the size.

d) your opponent will cooler you with a monster hand of their own, which is
least likely. The stronger your hand, the less of a chance there is for
someone to have an even stronger hand.

In any case, you are not really benefiting from a smallish bet size, but are
potentially missing out on a ton of value. Even if you don’t get called,
you’ll appear to be more aggressive, which is great for your table
image. 

Example Hand

Effective stack size is 100 BB.

You are dealt 9♠9♣ in the CO. You raise to 3x.

A loose passive fish calls on the BU. Blinds fold.

Pot is 7.5 BB 

Flop: J2T

You bet 2.5 BB. Fish calls.

Pot is 12.5 BB

Turn: 2♠

You check. Fish checks.

River: 9

You: ???

You should shove all-in. 

Let’s consider the previous action. You open raise pocket Nines from the
cutoff, and the fish calls. Totally standard and predictable. 

We don’t get the best flop in the world, but we reckon the fish is of the
fit-or-fold variety, likes to see a bunch of flops, and has an extremely wide
calling range. 

Most hands miss most flops, and the wider the range, the more flops it will
miss. 

So we go for a small C-bet, figuring we don’t need to get a lot of folds to
still be +EV. Plus we still have a backdoor straight draw and some showdown
value. Unsurprisingly, the fish calls.

The turn doesn’t change a lot for us. We know we don’t have a lot of fold
equity in this situation, and we certainly can’t keep barrelling for
value. 

We still have some showdown value, so we check and hope to see a free
river. 

And the river comes with a miracle action card. This is a spot to go for
maximum value and forget all about balance, considering our opponent type and
the board runout. 

The number of hands that would pay us off here is huge. Remember, we’re
playing against a recreational player, and recreational players love to make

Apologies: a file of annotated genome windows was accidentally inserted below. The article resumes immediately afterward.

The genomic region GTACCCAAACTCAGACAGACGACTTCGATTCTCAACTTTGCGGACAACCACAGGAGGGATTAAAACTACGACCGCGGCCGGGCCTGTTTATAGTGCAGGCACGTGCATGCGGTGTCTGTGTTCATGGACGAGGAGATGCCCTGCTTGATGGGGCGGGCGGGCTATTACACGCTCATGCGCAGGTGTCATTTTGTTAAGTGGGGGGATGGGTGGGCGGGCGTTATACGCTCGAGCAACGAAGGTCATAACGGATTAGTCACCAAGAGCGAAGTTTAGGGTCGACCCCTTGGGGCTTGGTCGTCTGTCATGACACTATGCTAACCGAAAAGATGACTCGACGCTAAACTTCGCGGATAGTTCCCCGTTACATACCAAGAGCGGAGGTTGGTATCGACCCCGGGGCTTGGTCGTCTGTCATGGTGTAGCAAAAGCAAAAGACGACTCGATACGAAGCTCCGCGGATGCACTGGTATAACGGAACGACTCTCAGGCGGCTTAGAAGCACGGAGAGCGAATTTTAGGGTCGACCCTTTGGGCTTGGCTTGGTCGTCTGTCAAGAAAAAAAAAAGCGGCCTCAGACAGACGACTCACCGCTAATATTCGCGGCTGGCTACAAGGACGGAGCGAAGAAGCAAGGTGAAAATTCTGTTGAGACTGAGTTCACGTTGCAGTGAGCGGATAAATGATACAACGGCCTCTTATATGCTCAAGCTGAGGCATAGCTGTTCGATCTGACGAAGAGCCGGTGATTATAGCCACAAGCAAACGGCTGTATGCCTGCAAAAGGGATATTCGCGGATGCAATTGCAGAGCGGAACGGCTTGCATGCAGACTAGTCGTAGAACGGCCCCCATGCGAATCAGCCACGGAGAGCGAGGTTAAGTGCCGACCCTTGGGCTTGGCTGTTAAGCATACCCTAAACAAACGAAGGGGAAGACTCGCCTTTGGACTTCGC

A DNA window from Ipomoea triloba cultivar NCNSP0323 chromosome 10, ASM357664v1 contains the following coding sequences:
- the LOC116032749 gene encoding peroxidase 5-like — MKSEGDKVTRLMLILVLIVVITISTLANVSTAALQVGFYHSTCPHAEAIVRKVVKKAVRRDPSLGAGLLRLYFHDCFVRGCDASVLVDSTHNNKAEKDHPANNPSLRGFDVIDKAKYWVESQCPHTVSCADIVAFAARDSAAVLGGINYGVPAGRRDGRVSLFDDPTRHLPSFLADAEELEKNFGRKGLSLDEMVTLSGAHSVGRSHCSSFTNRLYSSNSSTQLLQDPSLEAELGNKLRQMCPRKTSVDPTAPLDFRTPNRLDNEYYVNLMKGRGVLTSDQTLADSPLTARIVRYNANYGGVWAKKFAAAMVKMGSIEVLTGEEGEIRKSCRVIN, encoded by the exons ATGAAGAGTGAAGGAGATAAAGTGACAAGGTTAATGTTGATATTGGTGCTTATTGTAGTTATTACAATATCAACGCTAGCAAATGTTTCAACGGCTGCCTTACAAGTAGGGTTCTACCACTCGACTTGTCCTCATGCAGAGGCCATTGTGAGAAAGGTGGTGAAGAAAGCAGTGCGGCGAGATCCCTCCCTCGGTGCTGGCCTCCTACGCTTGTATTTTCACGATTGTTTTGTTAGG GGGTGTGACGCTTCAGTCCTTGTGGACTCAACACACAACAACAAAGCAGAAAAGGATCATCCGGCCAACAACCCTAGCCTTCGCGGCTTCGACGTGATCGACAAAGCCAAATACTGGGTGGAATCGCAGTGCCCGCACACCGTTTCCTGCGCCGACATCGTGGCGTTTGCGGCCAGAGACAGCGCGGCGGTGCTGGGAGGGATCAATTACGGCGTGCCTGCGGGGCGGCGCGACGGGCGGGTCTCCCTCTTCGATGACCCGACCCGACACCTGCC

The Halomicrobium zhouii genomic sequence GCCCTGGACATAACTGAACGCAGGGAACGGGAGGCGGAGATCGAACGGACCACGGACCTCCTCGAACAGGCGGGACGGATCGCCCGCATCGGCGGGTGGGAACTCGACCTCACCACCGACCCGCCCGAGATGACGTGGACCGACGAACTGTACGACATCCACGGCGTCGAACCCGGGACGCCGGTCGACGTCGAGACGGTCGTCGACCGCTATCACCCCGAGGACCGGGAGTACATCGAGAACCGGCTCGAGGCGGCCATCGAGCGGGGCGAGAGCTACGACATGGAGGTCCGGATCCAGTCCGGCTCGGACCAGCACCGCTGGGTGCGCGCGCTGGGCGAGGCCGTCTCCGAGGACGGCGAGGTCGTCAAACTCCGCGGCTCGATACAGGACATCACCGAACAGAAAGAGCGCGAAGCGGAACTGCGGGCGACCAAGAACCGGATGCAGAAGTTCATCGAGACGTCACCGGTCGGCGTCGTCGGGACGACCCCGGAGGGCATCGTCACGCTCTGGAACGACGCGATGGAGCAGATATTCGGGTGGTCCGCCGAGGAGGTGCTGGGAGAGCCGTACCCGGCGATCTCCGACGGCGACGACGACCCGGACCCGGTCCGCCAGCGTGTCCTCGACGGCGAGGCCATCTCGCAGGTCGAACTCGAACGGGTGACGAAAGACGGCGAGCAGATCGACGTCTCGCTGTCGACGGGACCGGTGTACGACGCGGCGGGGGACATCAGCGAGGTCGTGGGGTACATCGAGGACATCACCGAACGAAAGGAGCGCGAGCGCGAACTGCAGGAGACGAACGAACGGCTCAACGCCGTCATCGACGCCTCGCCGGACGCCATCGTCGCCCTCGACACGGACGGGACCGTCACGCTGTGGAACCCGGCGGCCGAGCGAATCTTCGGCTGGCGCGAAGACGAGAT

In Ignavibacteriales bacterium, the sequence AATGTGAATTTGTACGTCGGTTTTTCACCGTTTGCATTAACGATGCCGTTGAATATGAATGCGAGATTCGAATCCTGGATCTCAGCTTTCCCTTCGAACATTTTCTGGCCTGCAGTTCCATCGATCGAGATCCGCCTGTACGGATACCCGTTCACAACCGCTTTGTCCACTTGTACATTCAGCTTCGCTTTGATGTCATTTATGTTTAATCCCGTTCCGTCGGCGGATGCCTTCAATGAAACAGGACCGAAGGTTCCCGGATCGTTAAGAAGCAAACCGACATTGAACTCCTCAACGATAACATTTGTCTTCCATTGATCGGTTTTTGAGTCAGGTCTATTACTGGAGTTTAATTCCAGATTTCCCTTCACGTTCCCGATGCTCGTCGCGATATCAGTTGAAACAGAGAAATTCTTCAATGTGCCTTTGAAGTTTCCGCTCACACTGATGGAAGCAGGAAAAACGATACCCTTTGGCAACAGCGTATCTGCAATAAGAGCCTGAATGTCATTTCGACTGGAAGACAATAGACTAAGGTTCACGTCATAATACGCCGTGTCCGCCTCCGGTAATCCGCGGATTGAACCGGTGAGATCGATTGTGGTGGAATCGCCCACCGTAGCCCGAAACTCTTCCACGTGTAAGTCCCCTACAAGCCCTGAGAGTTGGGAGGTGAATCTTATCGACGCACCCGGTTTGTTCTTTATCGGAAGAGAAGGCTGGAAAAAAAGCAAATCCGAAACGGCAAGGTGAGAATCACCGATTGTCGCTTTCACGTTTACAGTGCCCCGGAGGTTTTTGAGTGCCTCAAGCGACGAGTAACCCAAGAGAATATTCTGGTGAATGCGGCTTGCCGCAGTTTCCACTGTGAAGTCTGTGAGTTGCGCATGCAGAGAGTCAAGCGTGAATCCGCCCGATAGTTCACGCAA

huge hero calls, and don’t fold a flush, ever. 

They don’t care about the pot odds and ranges one bit. So we’re getting called
by Jx hands, any deuce in their hand, any two diamonds, KQ, Q8, 87, you name
it. 

So going for something as ½ pot or ¾ pot bet would be a disaster. 

Sure, a lot of times they’ll have complete air, but if they do, they’re
folding, and if they have anything, they’re calling regardless of the size.
They’re pretty inelastic that way, so we should make the most of it.

Summary

One thing all of these plays have in common is aggression. This is indeed a crucial component that you will find in any advanced poker strategy.

Winning poker is aggressive poker. Every time you’re involved in a hand, make
a habit of asking yourself: can I bet/raise/reraise here? 

You don’t need to (and shouldn’t) do it every time, but at least being aware
of the prospect can make you see a bunch of profitable spots you might have
missed before.

In short, you should try to position yourself in a way most conducive to
exerting maximum pressure on your opponents, and you can do that even before
you sit down at the table. 

Look carefully and snipe that Jesus seat. Be on the lookout for steal attempts
and try to resteal the blinds often. Also, look for squeeze opportunities and
try to pick up easy money with a well-timed aggression.

If you have a big draw, try semi-bluffing instead of only relying on hitting
your outs and praying your opponent will pay you off if you do. Save luck only
as a last resort.

And finally, when luck finally does work in your favour, make the most of
it. 

Monster hands don’t come very often, so when they do, make sure you get paid.
Forget about balance and go for max value. Your bankroll will be better off
for it.

Lastly, if you want to know the complete BlackRain79 advanced system for crushing the small stakes games make sure you pick up the free poker cheat sheet, right here.
Advanced Poker Strategy Tips